When it comes to finding an internship, students are not going to have their hands held throughout the entire process. The Career Center connects students with internships via Handshake, and 60 percent of undergrads do eventually land one, but the school lacks corporate partnerships that allow for a more streamlined experience. The Career Center offers services such as an online resume critique with a five-day turnaround, and students are free to schedule an appointment or drop by for career advice, a mock interview, or graduate school exploration from 9 a.m. to 4 p.m. on weekdays. Additional events are organized by the UCLA Career Center just about every day. For example, over the course of one random week in May last year the center hosted a resume workshop, a consulting industry meetup, a workshop on branding oneself on LinkedIn, and a recruiting visit from the Vanderbilt University School of Medicine.

Professional Outcomes

UCLA grads flow most heavily into the education, technology, and financial services sectors. The employers that snatch up the highest number of recent Bruin grads include Disney, Google (where over 1,500 alumni presently work), EY, Teach for America, Amazon, and Oracle. Hundreds also can be found in the corporate offices of Uber, Microsoft, Facebook, Netflix, Salesforce, Airbnb, and LinkedIn. Internships definitely help students land jobs; students who had at least one internship found employment at double the rate of their peers who did not have such an experience. The average starting salary for full-time employment exceeds $52,000, a solid figure considering the vast array of degrees being conferred. A good number of students stay in L.A./Orange County after graduation, but the other most popular destination points include NYC, DC, Chicago, Seattle, and Boston.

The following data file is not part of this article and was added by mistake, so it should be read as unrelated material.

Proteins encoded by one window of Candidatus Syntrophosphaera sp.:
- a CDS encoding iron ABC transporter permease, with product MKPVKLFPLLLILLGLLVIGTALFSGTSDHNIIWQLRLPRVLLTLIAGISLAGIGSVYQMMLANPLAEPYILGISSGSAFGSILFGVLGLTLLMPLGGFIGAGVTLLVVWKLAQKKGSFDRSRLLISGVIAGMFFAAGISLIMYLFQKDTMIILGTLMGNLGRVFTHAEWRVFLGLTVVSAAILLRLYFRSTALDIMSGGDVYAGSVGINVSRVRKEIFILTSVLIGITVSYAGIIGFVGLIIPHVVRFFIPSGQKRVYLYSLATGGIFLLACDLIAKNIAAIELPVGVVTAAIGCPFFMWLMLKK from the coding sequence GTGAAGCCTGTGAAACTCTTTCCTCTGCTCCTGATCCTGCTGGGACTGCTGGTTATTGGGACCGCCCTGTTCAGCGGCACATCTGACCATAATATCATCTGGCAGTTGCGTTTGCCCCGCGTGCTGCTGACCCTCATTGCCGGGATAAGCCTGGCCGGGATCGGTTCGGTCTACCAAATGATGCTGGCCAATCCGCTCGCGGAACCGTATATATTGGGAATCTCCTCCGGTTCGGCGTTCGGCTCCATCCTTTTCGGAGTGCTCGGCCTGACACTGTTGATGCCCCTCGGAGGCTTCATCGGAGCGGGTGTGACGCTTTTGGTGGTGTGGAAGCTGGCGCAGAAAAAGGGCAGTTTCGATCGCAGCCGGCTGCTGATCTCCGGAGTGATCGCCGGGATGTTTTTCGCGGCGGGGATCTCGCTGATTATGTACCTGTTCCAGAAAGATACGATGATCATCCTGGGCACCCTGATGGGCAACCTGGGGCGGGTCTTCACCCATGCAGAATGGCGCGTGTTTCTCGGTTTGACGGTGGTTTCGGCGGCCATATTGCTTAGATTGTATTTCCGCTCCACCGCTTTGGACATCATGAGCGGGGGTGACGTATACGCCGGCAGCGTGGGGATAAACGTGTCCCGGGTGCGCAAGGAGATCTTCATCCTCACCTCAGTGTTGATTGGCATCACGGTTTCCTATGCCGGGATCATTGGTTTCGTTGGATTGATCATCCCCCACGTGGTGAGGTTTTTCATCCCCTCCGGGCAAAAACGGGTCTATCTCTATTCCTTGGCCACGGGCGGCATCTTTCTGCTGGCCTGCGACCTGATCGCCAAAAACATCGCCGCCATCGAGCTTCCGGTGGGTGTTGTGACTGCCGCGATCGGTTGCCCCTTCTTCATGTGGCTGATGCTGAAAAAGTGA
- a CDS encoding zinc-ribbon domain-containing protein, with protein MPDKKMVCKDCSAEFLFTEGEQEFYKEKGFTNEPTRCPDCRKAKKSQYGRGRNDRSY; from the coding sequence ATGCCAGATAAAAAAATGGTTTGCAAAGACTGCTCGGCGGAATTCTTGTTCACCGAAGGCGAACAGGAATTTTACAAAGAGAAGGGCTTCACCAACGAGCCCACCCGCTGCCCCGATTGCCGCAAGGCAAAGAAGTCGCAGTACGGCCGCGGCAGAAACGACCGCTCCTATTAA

Roughly one-quarter of graduates enroll directly in a graduate/professional school. The most attended grad schools are primarily other excellent California-based institutions including Stanford, Pepperdine, USC, Berkeley, and Loyola Marymount. UCLA students applying to medical school have experienced acceptance rates varying from 51-59 percent over recent years. The most frequently attended medical schools include Duke, Boston University, Drexel, Temple, Case Western, and NYU. Over 90 percent of Bruins applying to law school garner at least one acceptance, a clip that is roughly 15 percent better than the national average. Law schools with the highest number of UCLA grads include many of the aforementioned California universities as well Georgetown, Vanderbilt, George Washington, Duke, and American.

Students' Voice: Pros and Cons of Location

Pros of Los Angeles, CA

• “Westwood is a pretty large town with restaurants and stores. There is also a huge movie theatre where they

have movie premiers that celebrities come to.”

• “For the most part, there is everything you’d need here. There is a Walmart, Target, restaurants, and there are

dessert places.”

• “It’s very safe and self-contained.”

Cons of Los Angeles, CA

• “It’s kind of far away from the city, and public transportation isn’t that effective from here.”

• “The apartment rent is high.”

• “It’s very hard to get around to different places without a car. If I want to go to Hollywood or Santa Monica I have

to take an Uber there.”

Students' Voice: Reasons to attend and not to attend

To Attend

• “The quarter system. It’s helpful and I personally love it.”

• “It has international prestige, which is very important. A UCLA degree makes you very employable, even back in Asia.”

• “I enjoy the social life. It taught me a lot, made me more confident and a better conversationalist, and I think that will add a lot of value when I go back home.”

• “Academic rigor. You learn a lot from the professors, assuming you choose the right ones. I’ve had some really amazing professors and T.A.’s.”

• “The diversity. You see different types of people everywhere, which is a really cool part of going here.” [About 12% of students are international, 28% are Asian, 22% are Hispanic, and 27% of students are White.]

• “We have awesome athletic teams.”

• “The campus is gorgeous.”

To Not Attend

• “You definitely have to reach out into social groups, organizations, or whatever you want to do. If you don’t make an effort to reach out a little bit, you’re going to be left doing nothing. There are always people handing out flyers and stuff, but if you don’t take the time to show up to a meeting, nothing will come to you. You have to go for it


• “If you don’t have a car, it can be really unbearable. I am lucky to make friends who have cars and drive around. Public transportation is pretty bad.”

• “The sheer number of students can be pretty overwhelming and makes the campus feel overcrowded.”

• “It can be hard to get involved in clubs.”

• “The classes themselves can be really big, therefore making the professors less accessible.” [70% of UCLA’s undergraduate classes have 30 or fewer students.]